In honor of National Pasta Day we would like to share with you some of John’s childhood memories of pasta making.
My mom was the one who controlled all things “Pasta” in our childhood households in Eritrea, Italy and the USA. On special occasions, we kids could request any pasta we wanted … ravioli, macaroni, spaghetti, pappardelle, etc. Of course, we had to be involved in the making of it and so we would assemble in the kitchen and under Mama’s direction, we would use bed sheets to cover the kitchen table, the counters, the coffee table, the beds and every other surface which might be used to lay the pasta out to dry. We each had a lump of dough to transform into that pasta. We had to knead and knead and then knead again, then cut it to rough form and hand it over to Mama for approval. She would then shape and cut the dough into various shapes of pasta and we would spread it out on the beds, tables and so on until it was ready to be stored or cooked.
My great- great grandfather, who was reputedly a tall large man for those days, operated a flour mill in a tiny town named Molino di Cuosa which of course meant the mill at Cuosa located between Lucca and Pisa outside of Florence. His nickname was ‘Farfallone,’ which means ‘Big Butterfly.’ He earned it because, from time to time during the day, he would emerge from the heat and dust of the mill and knock the flour off himself – creating great white clouds which looked like butterfly wings.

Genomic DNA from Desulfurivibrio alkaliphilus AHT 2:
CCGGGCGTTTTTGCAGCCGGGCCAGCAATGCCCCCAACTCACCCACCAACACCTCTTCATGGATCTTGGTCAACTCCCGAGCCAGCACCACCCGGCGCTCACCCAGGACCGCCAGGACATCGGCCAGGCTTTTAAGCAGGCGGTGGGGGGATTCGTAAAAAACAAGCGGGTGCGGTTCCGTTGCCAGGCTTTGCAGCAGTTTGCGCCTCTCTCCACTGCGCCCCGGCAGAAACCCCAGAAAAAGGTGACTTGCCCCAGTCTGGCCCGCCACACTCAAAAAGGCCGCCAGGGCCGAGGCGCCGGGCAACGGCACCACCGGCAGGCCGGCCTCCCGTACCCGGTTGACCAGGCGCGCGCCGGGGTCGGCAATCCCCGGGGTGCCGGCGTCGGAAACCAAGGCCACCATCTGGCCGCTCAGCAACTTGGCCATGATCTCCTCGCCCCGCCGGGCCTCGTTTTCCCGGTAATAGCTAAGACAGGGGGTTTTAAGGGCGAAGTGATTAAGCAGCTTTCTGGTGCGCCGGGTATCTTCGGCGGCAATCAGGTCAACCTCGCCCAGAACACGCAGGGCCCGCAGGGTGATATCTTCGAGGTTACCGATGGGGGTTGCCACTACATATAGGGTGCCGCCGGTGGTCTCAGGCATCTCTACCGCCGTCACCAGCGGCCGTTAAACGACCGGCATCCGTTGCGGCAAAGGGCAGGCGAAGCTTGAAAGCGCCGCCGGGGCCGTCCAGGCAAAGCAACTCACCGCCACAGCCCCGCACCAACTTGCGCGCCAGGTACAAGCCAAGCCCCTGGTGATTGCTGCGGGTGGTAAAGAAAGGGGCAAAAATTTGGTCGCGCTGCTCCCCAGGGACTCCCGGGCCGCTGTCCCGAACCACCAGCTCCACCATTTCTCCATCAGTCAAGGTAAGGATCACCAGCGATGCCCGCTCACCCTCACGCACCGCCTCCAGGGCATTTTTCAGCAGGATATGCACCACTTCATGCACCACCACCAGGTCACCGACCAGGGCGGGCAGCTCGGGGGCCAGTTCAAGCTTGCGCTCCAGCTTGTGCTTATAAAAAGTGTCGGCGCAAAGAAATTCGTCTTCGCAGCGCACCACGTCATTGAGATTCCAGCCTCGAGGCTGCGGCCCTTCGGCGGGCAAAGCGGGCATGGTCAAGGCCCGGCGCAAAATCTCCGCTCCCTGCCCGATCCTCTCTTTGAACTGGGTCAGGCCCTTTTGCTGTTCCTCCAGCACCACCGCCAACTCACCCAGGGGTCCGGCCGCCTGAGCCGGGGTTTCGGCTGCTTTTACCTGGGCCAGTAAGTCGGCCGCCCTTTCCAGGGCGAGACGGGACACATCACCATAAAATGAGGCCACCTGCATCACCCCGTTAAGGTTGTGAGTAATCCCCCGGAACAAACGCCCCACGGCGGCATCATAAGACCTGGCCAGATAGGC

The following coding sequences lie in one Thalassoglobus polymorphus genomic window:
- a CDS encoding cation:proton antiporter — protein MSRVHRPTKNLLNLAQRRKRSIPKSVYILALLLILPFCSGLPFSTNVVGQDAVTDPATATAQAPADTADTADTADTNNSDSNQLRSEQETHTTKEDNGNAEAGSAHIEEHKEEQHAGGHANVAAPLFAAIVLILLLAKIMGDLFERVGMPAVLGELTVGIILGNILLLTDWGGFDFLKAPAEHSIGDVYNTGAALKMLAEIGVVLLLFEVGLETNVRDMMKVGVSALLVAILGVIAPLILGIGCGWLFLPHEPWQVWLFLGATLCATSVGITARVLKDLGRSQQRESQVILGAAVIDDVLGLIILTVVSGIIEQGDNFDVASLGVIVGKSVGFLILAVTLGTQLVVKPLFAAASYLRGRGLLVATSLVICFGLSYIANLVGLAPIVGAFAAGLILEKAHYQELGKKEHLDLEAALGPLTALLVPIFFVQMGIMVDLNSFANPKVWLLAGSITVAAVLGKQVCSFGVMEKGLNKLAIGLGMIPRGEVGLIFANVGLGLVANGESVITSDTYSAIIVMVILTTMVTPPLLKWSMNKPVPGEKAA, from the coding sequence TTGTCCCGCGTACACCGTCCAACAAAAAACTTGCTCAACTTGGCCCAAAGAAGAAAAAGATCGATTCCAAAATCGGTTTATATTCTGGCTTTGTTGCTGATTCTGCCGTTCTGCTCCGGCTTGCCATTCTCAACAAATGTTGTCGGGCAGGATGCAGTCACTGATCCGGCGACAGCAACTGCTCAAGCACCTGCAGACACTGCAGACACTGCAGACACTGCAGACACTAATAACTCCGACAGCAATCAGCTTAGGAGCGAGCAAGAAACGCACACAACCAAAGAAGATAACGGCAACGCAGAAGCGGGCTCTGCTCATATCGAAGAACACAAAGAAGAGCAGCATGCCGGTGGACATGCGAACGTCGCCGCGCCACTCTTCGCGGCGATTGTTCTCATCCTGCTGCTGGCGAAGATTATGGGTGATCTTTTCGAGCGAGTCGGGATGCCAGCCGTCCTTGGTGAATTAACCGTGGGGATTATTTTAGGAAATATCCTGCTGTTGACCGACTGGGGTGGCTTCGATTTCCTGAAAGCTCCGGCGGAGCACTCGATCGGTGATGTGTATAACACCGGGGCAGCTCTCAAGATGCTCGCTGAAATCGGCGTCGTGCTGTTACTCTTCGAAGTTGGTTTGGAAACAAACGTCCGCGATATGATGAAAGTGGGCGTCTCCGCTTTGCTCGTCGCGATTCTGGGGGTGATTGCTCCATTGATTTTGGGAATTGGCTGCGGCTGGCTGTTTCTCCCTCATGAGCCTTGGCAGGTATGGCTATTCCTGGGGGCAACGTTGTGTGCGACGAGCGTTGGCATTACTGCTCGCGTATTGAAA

Here’s how I was taught to prepare this simple, quite divine food.
What you’ll need:
4 egg yolks
2 whole eggs
1 tablespoon milk
½ tablespoon extra virgin olive oil
2 ½ cups of 00 (double zero) pasta flour, plus extra for kneading
What you do:
Blend the ingredients together, either by hand or in a mixer, and then begin to knead the dough by hand. When you think it’s completely and entirely mixed, blended and homogenized, knead it for as long again. And when you’ve done that, knead it some more. You simply cannot knead it too much and, anyway, it’s a wonderfully soothing and comforting task.
So, knead the pasta until it’s as silky as you can get it, then knead it some more. During the process, you might want to rest (if you’re working hard enough) and sip a little wine. That’s the time to let the pasta rest, too, which allows the gluten to relax and to absorb the flour more completely. Now, with all the kneading and resting complete, you can roll the pasta out and it will be so at peace that it won’t snap back. It will be ready to be transformed into whichever pasta type you intend to use.